I find it difficult to pinpoint the moment that I became aware of the climate crisis. I actually had a passion and a bit of a deep interest in being green and taking care of wildlife and animals from being a young child. Perhaps when I was considering whether I would like to have my own children made me look more starkly at where we are. I did have an internal debate about how responsible it was to bring children into a world that we’re destroying. I guess I then came to the conclusion that I only have one life, I have the right to a family life as much as anybody, and that I wouldn't let the ills of the world and capitalism stop me from living the life I want to live. And also that we do need a future.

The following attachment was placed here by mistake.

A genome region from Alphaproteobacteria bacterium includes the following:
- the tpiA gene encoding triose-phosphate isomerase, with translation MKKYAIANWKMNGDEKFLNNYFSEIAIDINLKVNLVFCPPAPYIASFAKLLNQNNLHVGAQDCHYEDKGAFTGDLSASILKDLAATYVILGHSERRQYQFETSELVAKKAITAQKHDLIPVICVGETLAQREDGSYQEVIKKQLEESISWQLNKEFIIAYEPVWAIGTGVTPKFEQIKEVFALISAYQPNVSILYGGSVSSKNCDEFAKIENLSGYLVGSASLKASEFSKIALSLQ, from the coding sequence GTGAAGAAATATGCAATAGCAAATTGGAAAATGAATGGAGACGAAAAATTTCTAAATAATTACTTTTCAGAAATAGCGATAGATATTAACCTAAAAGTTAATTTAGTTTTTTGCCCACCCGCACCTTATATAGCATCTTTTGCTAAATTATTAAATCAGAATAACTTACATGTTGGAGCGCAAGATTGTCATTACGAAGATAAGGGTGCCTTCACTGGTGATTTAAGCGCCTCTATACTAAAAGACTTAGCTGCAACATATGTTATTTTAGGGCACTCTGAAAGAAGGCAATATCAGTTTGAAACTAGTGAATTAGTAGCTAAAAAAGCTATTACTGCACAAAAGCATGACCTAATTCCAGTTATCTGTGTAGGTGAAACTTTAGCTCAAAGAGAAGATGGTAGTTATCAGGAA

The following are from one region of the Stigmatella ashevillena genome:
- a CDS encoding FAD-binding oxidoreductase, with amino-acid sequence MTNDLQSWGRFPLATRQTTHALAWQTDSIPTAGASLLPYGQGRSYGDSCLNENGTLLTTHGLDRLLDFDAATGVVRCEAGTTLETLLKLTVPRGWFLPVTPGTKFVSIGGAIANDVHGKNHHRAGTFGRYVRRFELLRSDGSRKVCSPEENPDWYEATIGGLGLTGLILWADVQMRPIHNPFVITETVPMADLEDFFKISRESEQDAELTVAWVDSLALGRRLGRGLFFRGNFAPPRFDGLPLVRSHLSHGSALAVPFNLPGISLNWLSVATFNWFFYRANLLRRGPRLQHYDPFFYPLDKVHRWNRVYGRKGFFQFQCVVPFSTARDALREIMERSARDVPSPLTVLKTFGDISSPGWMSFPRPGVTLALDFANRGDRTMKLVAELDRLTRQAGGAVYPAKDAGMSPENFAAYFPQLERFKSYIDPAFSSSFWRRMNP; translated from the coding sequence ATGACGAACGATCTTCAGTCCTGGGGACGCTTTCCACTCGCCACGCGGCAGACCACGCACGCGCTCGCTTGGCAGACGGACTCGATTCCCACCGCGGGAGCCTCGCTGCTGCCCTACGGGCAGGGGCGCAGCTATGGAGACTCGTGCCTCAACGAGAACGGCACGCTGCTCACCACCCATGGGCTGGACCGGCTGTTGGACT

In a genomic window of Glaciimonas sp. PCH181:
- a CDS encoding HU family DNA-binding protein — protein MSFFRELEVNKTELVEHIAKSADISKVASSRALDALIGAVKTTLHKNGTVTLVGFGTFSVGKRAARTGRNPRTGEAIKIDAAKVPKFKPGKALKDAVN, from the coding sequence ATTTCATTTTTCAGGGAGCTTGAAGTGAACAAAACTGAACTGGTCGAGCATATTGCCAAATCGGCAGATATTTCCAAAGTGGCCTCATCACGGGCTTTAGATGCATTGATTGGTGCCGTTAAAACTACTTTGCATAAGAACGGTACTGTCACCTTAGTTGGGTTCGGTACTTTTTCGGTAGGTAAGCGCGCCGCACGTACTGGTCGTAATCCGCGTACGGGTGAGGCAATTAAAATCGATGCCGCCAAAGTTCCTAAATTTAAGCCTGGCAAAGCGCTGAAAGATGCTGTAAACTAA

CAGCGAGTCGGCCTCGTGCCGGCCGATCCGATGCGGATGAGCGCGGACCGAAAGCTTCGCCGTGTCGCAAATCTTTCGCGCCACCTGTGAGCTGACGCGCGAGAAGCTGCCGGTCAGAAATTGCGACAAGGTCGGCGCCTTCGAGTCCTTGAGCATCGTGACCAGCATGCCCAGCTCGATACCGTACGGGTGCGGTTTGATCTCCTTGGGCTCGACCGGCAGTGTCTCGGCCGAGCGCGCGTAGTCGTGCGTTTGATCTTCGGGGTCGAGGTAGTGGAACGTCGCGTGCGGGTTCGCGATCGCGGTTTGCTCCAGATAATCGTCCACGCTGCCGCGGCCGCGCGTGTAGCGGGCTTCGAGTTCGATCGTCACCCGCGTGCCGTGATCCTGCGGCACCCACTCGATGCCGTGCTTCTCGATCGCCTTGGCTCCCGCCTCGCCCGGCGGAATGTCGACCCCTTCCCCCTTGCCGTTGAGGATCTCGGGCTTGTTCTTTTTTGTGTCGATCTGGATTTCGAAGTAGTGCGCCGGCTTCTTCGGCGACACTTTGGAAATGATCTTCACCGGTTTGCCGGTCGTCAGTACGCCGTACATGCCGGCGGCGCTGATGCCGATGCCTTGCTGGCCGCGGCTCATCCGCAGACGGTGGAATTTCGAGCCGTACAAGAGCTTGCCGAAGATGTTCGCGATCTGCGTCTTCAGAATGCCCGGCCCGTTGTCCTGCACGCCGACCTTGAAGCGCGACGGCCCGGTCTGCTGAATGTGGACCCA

I'll give you an example of a time when the climate emergency felt really real to me. I was visiting a friend who'd moved to Malaysia, a few things struck me while I was there, there were jet skis absolutely everywhere. And I could see that fuel, and the kind of waste from the jet skis floating on the top of what would have been this sort of beautiful crystal clear water. Then we went on this little boat trip to do some snorkelling and look underneath the water. And I didn't see any fish, I only saw plastic bags and rubbish. I got very upset, and actually got out of the water, and stopped participating. And I just sat there and thought to myself, number one, I'm part of this, this is a tourist boat, there's tonnes of tourists here. We've paid to do this, they've got the fuel in the boat. What am I doing, and what are we doing, this place is decimated. We've come to see wildlife under the ocean, and there's nothing to see but rubbish. And I'm even mindful as I speak, that I'm talking about an experience I had which required me to take a flight to the other side of the world. My behaviour around flights has changed. I made a flight free pledge at the beginning of 2020, which sounds a bit "err that was an easy year not to fly". But remembering at the beginning of the year, I didn't have any idea that we were going to go into a global pandemic. And of course, COVID What more stark way to understand that we're in the midst of a climate crisis.